People on bike passing through a deserted market in Hyderabad on 26 June (representational image) | ANI Photo
People on bike passing through a deserted market in Hyderabad on 26 June (representational image) | ANI Photo
Text Size:

New Delhi: The Indian economy suffered its sharpest quarterly contraction in the April-June period, and government finances have also progressively worsened in the first four months of this fiscal, two separate data sets released Monday showed.

India’s economy contracted by a record 23.9 per cent in the first quarter of 2020-21 as the Covid-19 pandemic and the consequent nationwide lockdown impacted manufacturing, construction and service sectors like hotels and transportation. The economy had grown at 5.2 per cent in the corresponding year-ago period.

Data released by the National Statistical Office showed that construction activity was the worst-hit in the quarter, contracting 50 per cent, followed by trade, hotels and transportation at 47 per cent, and manufacturing at 39 per cent. Agriculture was the only silver lining, registering a 3.4 per cent growth in the quarter.

In line with the consumption shock forecast by the Reserve Bank of India on account of the pandemic, private final consumption expenditure contracted by 27 per cent. RBI, in its annual report released last week, had flagged the adverse impact of the pandemic on discretionary spending as well as the record low consumer confidence levels that suggested recovery in demand may take longer.

Gross fixed capital formation — an indicator of investment demand in the economy — contracted by 48 per cent in the quarter. Exports and imports also contracted during the period.

Spending by the government, as reflected by government final consumption expenditure (GFCE), provided support to the economy, registering a growth of 20 per cent in the quarter.


Also read: India can grow at 10% but import substitution policy could hurt that, Arvind Panagariya says


Fiscal deficit

Separate data released by the Controller General of Accounts showed that India’s fiscal deficit zoomed to 103 per cent of the full-year budget estimates in the April-July period, indicating the negative impact of the pandemic on the economy and consequently on revenue collections.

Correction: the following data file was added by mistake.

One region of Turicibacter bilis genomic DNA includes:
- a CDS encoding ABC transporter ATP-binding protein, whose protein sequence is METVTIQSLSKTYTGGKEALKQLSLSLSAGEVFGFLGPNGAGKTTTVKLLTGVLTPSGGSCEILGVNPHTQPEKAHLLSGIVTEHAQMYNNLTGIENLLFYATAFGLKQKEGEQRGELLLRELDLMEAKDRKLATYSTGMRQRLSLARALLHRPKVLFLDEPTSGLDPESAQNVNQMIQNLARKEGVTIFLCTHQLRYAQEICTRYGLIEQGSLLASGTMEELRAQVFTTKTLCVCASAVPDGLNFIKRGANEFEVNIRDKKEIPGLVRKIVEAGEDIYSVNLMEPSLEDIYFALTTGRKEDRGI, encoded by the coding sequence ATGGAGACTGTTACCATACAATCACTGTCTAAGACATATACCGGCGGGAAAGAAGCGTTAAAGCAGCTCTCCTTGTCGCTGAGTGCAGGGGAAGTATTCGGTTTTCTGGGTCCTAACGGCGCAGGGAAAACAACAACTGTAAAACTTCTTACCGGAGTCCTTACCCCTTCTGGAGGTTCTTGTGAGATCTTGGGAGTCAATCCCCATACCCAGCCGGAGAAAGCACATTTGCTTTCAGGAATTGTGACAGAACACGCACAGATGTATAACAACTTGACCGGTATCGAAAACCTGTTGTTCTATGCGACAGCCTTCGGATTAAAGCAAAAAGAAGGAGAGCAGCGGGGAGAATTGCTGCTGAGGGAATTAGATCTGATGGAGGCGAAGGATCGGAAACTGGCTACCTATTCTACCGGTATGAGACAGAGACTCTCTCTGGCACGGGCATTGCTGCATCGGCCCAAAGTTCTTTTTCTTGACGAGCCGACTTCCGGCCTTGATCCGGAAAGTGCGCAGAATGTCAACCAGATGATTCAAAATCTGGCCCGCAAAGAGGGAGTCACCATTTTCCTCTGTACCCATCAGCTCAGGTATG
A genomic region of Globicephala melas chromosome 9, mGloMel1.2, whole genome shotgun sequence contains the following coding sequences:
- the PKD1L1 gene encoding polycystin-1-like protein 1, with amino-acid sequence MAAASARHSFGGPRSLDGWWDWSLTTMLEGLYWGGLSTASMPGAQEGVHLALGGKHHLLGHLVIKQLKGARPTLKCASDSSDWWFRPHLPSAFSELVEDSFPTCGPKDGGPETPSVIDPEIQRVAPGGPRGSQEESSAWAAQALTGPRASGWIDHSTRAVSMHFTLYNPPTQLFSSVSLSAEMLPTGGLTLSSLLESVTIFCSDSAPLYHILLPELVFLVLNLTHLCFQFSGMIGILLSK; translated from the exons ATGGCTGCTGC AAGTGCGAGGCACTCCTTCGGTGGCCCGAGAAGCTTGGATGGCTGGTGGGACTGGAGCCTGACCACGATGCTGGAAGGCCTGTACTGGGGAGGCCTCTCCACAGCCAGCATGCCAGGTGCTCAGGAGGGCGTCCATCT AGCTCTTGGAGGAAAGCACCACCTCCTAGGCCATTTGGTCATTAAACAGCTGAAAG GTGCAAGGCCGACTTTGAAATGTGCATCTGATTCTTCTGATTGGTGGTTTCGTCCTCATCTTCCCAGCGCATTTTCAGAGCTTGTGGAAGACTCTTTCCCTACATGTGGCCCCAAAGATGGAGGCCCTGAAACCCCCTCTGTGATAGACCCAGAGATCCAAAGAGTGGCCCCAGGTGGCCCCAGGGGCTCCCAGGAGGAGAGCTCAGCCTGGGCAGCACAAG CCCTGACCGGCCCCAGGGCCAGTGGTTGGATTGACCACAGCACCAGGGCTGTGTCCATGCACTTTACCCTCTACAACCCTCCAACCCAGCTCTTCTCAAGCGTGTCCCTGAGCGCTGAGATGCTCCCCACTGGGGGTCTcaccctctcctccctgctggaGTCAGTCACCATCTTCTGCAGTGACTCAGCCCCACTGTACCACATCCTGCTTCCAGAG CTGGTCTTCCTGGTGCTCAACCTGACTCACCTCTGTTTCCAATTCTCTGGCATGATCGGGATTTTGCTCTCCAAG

Even after factoring in the government’s stated intent to borrow an additional Rs 4 lakh crore in the market to take the total borrowings to Rs 12 lakh crore, the fiscal deficit at Rs 8.2 lakh crore in the April-July period is still at 68 per cent of the expected full-year deficit.

This was mainly on account of sharp contraction in tax revenues. Tax revenues have contracted 42 per cent in the April-July period, as compared to the corresponding year-ago period.

V-shaped recovery

Chief Economic Advisor Krishnamurthy Subramanian, in an audio statement, said India’s stringent lockdown in the April-June period had impacted economic activity.

“Given the higher intensity of the lockdown (as compared to other countries), the contraction is along expected lines,” he said. “India is experiencing a V-shaped recovery and we should expect better numbers in the subsequent quarter.”


Also read: No salary hikes means India’s economic recovery will have to wait even if hiring resumes


 

Subscribe to our channels on YouTube & Telegram

Why news media is in crisis & How you can fix it

India needs free, fair, non-hyphenated and questioning journalism even more as it faces multiple crises.

But the news media is in a crisis of its own. There have been brutal layoffs and pay-cuts. The best of journalism is shrinking, yielding to crude prime-time spectacle.

ThePrint has the finest young reporters, columnists and editors working for it. Sustaining journalism of this quality needs smart and thinking people like you to pay for it. Whether you live in India or overseas, you can do it here.

Support Our Journalism

1 Comment Share Your Views

1 COMMENT

  1. Distressing, dismaying. There is a large pantheon, stretching from Pandit Nehru to God himself now, to whom we can assign blame, shirk responsibility. However, many things are coming to a head, almost synchronised, creating a perfect storm for India and virtually all households. We pray that the response will be worthy of the challenge.

LEAVE A REPLY

Please enter your comment!
Please enter your name here